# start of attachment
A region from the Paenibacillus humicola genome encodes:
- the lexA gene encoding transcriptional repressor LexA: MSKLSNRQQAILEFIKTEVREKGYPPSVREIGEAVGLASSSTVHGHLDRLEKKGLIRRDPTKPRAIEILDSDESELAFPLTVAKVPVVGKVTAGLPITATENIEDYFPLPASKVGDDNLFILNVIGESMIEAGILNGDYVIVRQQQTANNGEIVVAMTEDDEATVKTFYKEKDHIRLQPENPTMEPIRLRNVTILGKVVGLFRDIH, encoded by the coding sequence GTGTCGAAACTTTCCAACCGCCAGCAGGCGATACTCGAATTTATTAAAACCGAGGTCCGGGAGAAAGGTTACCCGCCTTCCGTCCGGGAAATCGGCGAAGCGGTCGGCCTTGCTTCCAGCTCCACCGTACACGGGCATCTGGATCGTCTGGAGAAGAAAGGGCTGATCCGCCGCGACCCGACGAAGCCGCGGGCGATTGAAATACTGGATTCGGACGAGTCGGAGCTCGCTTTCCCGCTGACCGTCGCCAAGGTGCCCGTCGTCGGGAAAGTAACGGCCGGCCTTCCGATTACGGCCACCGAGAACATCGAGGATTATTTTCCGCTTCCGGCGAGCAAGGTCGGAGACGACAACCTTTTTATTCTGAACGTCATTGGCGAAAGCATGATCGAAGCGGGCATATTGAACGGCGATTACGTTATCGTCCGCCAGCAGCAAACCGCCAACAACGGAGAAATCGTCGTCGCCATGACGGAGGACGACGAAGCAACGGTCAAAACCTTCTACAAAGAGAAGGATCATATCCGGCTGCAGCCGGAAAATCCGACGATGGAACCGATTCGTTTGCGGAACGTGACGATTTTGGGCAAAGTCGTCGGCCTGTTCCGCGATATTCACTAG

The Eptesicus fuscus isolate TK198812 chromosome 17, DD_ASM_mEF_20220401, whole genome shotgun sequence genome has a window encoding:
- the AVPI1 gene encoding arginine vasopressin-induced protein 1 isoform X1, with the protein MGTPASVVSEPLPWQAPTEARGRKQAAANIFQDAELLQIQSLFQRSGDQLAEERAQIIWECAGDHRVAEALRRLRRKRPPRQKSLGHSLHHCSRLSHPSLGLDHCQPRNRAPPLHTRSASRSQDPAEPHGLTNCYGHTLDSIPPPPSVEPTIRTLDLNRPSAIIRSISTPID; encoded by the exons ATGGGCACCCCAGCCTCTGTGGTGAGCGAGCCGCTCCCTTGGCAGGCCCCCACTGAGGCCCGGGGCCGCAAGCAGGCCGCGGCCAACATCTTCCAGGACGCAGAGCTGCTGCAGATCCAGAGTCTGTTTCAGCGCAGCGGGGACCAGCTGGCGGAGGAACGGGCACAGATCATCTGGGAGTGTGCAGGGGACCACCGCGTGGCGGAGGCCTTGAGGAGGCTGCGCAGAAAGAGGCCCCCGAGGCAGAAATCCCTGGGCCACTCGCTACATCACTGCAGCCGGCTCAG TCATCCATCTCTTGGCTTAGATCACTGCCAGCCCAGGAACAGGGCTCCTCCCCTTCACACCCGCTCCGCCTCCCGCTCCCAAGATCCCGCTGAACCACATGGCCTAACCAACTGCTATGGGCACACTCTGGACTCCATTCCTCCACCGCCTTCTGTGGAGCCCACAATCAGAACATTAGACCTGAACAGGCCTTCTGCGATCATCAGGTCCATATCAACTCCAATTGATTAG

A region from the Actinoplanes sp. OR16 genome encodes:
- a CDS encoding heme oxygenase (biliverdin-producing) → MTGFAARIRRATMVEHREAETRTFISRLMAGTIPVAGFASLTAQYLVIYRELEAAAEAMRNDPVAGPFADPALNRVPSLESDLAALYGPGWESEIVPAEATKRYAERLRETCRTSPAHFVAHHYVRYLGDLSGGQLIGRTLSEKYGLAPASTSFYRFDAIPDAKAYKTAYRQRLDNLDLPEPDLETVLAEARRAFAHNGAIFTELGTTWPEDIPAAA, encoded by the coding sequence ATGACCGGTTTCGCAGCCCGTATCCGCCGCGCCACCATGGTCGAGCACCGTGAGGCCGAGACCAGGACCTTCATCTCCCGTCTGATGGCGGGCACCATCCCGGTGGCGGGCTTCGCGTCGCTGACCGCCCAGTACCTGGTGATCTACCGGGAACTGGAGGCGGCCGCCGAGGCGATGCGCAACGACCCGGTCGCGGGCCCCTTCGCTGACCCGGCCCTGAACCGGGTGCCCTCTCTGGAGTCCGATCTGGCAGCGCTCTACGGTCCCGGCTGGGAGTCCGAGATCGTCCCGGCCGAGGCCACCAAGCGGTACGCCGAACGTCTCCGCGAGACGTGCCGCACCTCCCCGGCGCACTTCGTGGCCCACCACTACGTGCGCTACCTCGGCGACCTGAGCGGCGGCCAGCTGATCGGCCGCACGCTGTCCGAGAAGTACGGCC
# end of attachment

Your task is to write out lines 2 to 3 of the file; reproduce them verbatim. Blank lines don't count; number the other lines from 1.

- the lexA gene encoding transcriptional repressor LexA: MSKLSNRQQAILEFIKTEVREKGYPPSVREIGEAVGLASSSTVHGHLDRLEKKGLIRRDPTKPRAIEILDSDESELAFPLTVAKVPVVGKVTAGLPITATENIEDYFPLPASKVGDDNLFILNVIGESMIEAGILNGDYVIVRQQQTANNGEIVVAMTEDDEATVKTFYKEKDHIRLQPENPTMEPIRLRNVTILGKVVGLFRDIH, encoded by the coding sequence GTGTCGAAACTTTCCAACCGCCAGCAGGCGATACTCGAATTTATTAAAACCGAGGTCCGGGAGAAAGGTTACCCGCCTTCCGTCCGGGAAATCGGCGAAGCGGTCGGCCTTGCTTCCAGCTCCACCGTACACGGGCATCTGGATCGTCTGGAGAAGAAAGGGCTGATCCGCCGCGACCCGACGAAGCCGCGGGCGATTGAAATACTGGATTCGGACGAGTCGGAGCTCGCTTTCCCGCTGACCGTCGCCAAGGTGCCCGTCGTCGGGAAAGTAACGGCCGGCCTTCCGATTACGGCCACCGAGAACATCGAGGATTATTTTCCGCTTCCGGCGAGCAAGGTCGGAGACGACAACCTTTTTATTCTGAACGTCATTGGCGAAAGCATGATCGAAGCGGGCATATTGAACGGCGATTACGTTATCGTCCGCCAGCAGCAAACCGCCAACAACGGAGAAATCGTCGTCGCCATGACGGAGGACGACGAAGCAACGGTCAAAACCTTCTACAAAGAGAAGGATCATATCCGGCTGCAGCCGGAAAATCCGACGATGGAACCGATTCGTTTGCGGAACGTGACGATTTTGGGCAAAGTCGTCGGCCTGTTCCGCGATATTCACTAG

The Eptesicus fuscus isolate TK198812 chromosome 17, DD_ASM_mEF_20220401, whole genome shotgun sequence genome has a window encoding: